Image Enhancement

Image enhancement can be achieved by amplifying the transformed coefficients related to the signals (i.e. PVSs structures). Thus, the appropriate representation of signals is critical to enhance the 7 T MR image. Note that, if the signals are not well-represented, signals and background noise can both be amplified, making it difficult to separate them. Our proposed nonlocal Haar transform can effectively address this problem by simultaneously amplifying the signals (related to PVSs) and suppressing the background noise. Moreover, the artifacts can be alleviated in our method by avoiding the use of large-size filter banks, which were often used in some local transforms (i.e., Contourlet17, NSCT18, etc.) to represent line singularity.

The proposed image enhancement algorithm can be summarized below:

  1. 1)

    Extract K neighboring cubes for each reference cube.

  2. 2)

    Implement the forward Haar transform on the stack of all the extracted K neighboring cubes according to Eq. (1).

  3. 3)

    Amplify the details and suppress the background noise by mapping the transform coefficients according to Eq. (4) below:

    c En = { c H , i f | c H | > T 1 γ 1 c H , i f T 2 | c H | T 1 γ 2 c H i f T 3 < | c H | < T 2 0 i f | c H | < T 3 ,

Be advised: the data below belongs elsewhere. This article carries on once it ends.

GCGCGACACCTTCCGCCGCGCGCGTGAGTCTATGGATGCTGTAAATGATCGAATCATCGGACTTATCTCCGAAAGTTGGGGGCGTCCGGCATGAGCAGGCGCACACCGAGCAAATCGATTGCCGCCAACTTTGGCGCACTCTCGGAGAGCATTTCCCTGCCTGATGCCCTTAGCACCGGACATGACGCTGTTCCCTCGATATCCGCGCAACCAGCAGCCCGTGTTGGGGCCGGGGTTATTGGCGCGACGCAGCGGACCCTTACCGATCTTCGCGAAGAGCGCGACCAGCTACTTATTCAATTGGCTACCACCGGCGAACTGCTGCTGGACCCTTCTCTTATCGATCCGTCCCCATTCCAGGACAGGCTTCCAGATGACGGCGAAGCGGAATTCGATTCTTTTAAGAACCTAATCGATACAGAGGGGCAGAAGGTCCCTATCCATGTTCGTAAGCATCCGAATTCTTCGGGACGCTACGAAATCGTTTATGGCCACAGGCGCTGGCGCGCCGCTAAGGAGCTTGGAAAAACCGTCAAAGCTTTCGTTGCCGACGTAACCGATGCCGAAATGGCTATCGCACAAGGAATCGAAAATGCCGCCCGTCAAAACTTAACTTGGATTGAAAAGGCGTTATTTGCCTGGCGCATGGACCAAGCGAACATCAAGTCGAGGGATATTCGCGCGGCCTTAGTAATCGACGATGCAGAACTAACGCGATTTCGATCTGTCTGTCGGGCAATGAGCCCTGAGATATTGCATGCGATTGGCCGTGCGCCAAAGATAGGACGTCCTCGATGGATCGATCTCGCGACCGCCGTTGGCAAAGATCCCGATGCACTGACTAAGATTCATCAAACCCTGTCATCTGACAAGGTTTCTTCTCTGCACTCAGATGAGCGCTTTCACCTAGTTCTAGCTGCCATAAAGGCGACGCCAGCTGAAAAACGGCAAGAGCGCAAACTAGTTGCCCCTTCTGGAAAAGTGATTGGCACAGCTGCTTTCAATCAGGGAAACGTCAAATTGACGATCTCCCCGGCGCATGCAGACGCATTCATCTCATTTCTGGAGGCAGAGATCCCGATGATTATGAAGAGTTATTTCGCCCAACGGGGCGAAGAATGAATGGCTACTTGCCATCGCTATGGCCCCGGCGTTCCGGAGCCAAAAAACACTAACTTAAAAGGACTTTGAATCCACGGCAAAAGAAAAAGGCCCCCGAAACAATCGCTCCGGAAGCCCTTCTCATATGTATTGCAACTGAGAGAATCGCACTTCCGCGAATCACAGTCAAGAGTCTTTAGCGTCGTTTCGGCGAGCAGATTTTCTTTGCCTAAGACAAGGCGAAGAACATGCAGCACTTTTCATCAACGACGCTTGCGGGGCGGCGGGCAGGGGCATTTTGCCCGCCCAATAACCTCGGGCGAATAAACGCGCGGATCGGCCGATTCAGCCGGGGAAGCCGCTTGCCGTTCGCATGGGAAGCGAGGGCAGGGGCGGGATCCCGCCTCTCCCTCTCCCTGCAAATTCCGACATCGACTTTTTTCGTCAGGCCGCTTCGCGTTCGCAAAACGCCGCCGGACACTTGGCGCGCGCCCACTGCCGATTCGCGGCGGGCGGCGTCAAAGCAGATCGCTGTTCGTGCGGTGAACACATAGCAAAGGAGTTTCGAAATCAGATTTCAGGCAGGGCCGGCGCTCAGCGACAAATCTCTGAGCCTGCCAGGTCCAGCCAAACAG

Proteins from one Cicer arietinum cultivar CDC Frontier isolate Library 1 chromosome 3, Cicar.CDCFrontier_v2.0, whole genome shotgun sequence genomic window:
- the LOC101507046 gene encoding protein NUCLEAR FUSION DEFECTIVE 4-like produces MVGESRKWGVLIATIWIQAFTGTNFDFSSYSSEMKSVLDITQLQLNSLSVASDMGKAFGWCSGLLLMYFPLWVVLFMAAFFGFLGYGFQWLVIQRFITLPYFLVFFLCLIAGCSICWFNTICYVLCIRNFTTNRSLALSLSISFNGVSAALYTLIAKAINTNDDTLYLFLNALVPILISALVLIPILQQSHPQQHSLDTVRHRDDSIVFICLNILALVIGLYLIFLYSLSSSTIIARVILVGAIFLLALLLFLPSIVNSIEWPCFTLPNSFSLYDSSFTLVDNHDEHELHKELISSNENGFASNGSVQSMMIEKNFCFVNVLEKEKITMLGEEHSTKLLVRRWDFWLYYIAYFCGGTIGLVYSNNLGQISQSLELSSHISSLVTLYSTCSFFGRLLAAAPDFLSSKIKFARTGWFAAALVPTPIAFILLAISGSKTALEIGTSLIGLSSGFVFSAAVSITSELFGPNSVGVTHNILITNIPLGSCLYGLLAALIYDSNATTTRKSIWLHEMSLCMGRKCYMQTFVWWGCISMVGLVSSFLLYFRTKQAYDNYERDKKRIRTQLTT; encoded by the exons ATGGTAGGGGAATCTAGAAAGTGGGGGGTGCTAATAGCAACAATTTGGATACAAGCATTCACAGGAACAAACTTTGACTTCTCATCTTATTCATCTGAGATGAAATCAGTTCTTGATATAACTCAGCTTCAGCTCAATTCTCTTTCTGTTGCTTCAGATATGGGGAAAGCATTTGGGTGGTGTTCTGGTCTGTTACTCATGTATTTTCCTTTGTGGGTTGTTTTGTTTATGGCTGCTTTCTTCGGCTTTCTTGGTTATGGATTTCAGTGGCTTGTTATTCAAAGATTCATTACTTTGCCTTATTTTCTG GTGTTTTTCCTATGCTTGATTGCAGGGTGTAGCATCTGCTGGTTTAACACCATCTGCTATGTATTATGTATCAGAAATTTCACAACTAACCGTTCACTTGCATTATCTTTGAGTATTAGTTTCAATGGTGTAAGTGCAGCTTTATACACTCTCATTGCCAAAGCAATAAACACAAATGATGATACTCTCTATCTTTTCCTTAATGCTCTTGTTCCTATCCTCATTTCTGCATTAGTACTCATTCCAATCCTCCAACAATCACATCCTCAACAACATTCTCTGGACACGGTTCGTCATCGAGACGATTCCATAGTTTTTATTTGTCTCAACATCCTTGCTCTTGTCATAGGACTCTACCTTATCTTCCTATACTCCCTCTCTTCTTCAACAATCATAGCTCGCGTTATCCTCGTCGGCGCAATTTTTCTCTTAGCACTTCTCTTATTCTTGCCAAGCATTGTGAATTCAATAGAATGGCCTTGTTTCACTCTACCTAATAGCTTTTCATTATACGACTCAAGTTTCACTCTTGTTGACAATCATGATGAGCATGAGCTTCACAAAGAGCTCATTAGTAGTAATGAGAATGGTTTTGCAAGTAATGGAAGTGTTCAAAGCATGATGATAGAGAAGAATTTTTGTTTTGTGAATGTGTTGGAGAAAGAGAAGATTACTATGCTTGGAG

where cH is the computed Haar transform coefficient, cEn is the enhanced Haar transform coefficient, and T1, T2 and T3 are the three thresholds used to determine whether the particular Haar transform coefficient corresponds to the common image edge, weak image edge, or noise. Here, we just use the gain factors γ1 and γ2 to amplify the weak edges. All these five parameters (T1, T2, T3, γ1, γ2) are the empirical values. Specifically, we set T1 and T3 so that the Haar transform coefficients of PVSs are included between T1 and T3 and then investigate T2 within T1 and T3 to distinguish the common image edges and the ambiguous structures. Since the most common edges with the Haar transform coefficients within T1 and T2 are PVSs, the gain factors γ1 is determined by a relatively large value so that the enhanced edges are clearly shown. On the other hand, since it is difficult to tell the difference between coefficients of very weak edges and noise, we use a relatively small gain factor γ2 (i.e., half of γ1) to amplify those small magnitude coefficients and potentially also enhance the very weak edges.

  4. 4)

    Implement the inverse Haar transform to enhance those K extracted neighboring cubes according to Eq. (3).

  5. 5)

    Aggregate all the enhanced K neighboring cubes of each reference cube according to the way described in the end of Section 2.1, and finally obtain an entire enhanced 7 T MR image.

Further Image Denoising